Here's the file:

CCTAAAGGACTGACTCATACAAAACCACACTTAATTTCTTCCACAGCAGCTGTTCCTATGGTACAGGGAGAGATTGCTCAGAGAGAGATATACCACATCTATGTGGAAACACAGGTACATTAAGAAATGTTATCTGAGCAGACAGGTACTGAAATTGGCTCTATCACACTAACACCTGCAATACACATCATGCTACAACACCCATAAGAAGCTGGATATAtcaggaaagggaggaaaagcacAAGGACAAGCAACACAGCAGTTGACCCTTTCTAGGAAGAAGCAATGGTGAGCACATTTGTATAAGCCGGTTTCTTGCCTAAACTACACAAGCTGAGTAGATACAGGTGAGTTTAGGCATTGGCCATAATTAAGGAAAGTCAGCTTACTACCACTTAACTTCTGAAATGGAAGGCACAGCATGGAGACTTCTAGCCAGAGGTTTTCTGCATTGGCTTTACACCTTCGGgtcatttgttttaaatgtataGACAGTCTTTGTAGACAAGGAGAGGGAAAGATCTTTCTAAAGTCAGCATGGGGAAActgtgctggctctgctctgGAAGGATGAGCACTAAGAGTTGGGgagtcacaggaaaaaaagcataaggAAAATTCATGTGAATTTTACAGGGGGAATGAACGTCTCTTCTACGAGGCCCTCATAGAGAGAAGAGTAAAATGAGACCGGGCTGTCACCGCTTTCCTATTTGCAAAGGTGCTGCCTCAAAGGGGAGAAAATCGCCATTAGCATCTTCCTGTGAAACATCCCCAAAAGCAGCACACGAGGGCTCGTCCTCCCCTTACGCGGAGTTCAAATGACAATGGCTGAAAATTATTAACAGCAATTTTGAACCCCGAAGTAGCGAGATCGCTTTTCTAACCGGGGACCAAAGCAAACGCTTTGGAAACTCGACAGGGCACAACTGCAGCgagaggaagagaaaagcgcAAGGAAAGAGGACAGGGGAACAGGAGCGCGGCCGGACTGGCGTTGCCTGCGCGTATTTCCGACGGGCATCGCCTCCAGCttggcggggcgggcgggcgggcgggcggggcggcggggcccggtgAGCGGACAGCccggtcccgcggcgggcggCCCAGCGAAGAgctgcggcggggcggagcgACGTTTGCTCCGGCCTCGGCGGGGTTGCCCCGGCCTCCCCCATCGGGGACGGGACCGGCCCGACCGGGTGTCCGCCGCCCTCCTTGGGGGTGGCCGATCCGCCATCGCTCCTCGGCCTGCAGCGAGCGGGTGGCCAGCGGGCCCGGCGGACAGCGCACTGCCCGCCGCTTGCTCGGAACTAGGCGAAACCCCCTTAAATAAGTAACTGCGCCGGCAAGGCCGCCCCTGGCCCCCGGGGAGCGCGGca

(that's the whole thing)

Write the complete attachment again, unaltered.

CCTAAAGGACTGACTCATACAAAACCACACTTAATTTCTTCCACAGCAGCTGTTCCTATGGTACAGGGAGAGATTGCTCAGAGAGAGATATACCACATCTATGTGGAAACACAGGTACATTAAGAAATGTTATCTGAGCAGACAGGTACTGAAATTGGCTCTATCACACTAACACCTGCAATACACATCATGCTACAACACCCATAAGAAGCTGGATATAtcaggaaagggaggaaaagcacAAGGACAAGCAACACAGCAGTTGACCCTTTCTAGGAAGAAGCAATGGTGAGCACATTTGTATAAGCCGGTTTCTTGCCTAAACTACACAAGCTGAGTAGATACAGGTGAGTTTAGGCATTGGCCATAATTAAGGAAAGTCAGCTTACTACCACTTAACTTCTGAAATGGAAGGCACAGCATGGAGACTTCTAGCCAGAGGTTTTCTGCATTGGCTTTACACCTTCGGgtcatttgttttaaatgtataGACAGTCTTTGTAGACAAGGAGAGGGAAAGATCTTTCTAAAGTCAGCATGGGGAAActgtgctggctctgctctgGAAGGATGAGCACTAAGAGTTGGGgagtcacaggaaaaaaagcataaggAAAATTCATGTGAATTTTACAGGGGGAATGAACGTCTCTTCTACGAGGCCCTCATAGAGAGAAGAGTAAAATGAGACCGGGCTGTCACCGCTTTCCTATTTGCAAAGGTGCTGCCTCAAAGGGGAGAAAATCGCCATTAGCATCTTCCTGTGAAACATCCCCAAAAGCAGCACACGAGGGCTCGTCCTCCCCTTACGCGGAGTTCAAATGACAATGGCTGAAAATTATTAACAGCAATTTTGAACCCCGAAGTAGCGAGATCGCTTTTCTAACCGGGGACCAAAGCAAACGCTTTGGAAACTCGACAGGGCACAACTGCAGCgagaggaagagaaaagcgcAAGGAAAGAGGACAGGGGAACAGGAGCGCGGCCGGACTGGCGTTGCCTGCGCGTATTTCCGACGGGCATCGCCTCCAGCttggcggggcgggcgggcgggcgggcggggcggcggggcccggtgAGCGGACAGCccggtcccgcggcgggcggCCCAGCGAAGAgctgcggcggggcggagcgACGTTTGCTCCGGCCTCGGCGGGGTTGCCCCGGCCTCCCCCATCGGGGACGGGACCGGCCCGACCGGGTGTCCGCCGCCCTCCTTGGGGGTGGCCGATCCGCCATCGCTCCTCGGCCTGCAGCGAGCGGGTGGCCAGCGGGCCCGGCGGACAGCGCACTGCCCGCCGCTTGCTCGGAACTAGGCGAAACCCCCTTAAATAAGTAACTGCGCCGGCAAGGCCGCCCCTGGCCCCCGGGGAGCGCGGca